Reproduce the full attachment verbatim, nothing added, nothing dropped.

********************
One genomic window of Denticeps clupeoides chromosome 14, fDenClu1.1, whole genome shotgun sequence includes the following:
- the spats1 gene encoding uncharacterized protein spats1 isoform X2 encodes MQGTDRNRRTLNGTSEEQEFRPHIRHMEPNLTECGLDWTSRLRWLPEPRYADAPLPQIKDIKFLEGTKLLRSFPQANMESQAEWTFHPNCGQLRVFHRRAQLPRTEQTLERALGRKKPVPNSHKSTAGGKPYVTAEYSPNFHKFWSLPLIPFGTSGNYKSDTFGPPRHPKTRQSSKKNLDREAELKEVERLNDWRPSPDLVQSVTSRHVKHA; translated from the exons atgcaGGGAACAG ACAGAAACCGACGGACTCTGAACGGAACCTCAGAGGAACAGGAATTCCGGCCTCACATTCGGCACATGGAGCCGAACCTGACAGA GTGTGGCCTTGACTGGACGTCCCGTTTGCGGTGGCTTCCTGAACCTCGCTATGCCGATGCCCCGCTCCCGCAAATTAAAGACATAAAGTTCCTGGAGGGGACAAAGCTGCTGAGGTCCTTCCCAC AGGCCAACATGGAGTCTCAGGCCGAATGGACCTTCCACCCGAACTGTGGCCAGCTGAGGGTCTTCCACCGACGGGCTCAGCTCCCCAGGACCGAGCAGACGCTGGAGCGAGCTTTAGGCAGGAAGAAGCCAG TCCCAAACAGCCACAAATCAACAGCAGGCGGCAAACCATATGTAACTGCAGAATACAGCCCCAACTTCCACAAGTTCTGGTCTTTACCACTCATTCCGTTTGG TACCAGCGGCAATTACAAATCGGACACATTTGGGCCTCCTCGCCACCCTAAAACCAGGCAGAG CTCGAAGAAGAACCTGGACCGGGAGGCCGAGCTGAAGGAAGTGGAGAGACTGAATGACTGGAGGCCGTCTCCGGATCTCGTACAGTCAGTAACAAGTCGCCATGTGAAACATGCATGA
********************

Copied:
One genomic window of Denticeps clupeoides chromosome 14, fDenClu1.1, whole genome shotgun sequence includes the following:
- the spats1 gene encoding uncharacterized protein spats1 isoform X2 encodes MQGTDRNRRTLNGTSEEQEFRPHIRHMEPNLTECGLDWTSRLRWLPEPRYADAPLPQIKDIKFLEGTKLLRSFPQANMESQAEWTFHPNCGQLRVFHRRAQLPRTEQTLERALGRKKPVPNSHKSTAGGKPYVTAEYSPNFHKFWSLPLIPFGTSGNYKSDTFGPPRHPKTRQSSKKNLDREAELKEVERLNDWRPSPDLVQSVTSRHVKHA; translated from the exons atgcaGGGAACAG ACAGAAACCGACGGACTCTGAACGGAACCTCAGAGGAACAGGAATTCCGGCCTCACATTCGGCACATGGAGCCGAACCTGACAGA GTGTGGCCTTGACTGGACGTCCCGTTTGCGGTGGCTTCCTGAACCTCGCTATGCCGATGCCCCGCTCCCGCAAATTAAAGACATAAAGTTCCTGGAGGGGACAAAGCTGCTGAGGTCCTTCCCAC AGGCCAACATGGAGTCTCAGGCCGAATGGACCTTCCACCCGAACTGTGGCCAGCTGAGGGTCTTCCACCGACGGGCTCAGCTCCCCAGGACCGAGCAGACGCTGGAGCGAGCTTTAGGCAGGAAGAAGCCAG TCCCAAACAGCCACAAATCAACAGCAGGCGGCAAACCATATGTAACTGCAGAATACAGCCCCAACTTCCACAAGTTCTGGTCTTTACCACTCATTCCGTTTGG TACCAGCGGCAATTACAAATCGGACACATTTGGGCCTCCTCGCCACCCTAAAACCAGGCAGAG CTCGAAGAAGAACCTGGACCGGGAGGCCGAGCTGAAGGAAGTGGAGAGACTGAATGACTGGAGGCCGTCTCCGGATCTCGTACAGTCAGTAACAAGTCGCCATGTGAAACATGCATGA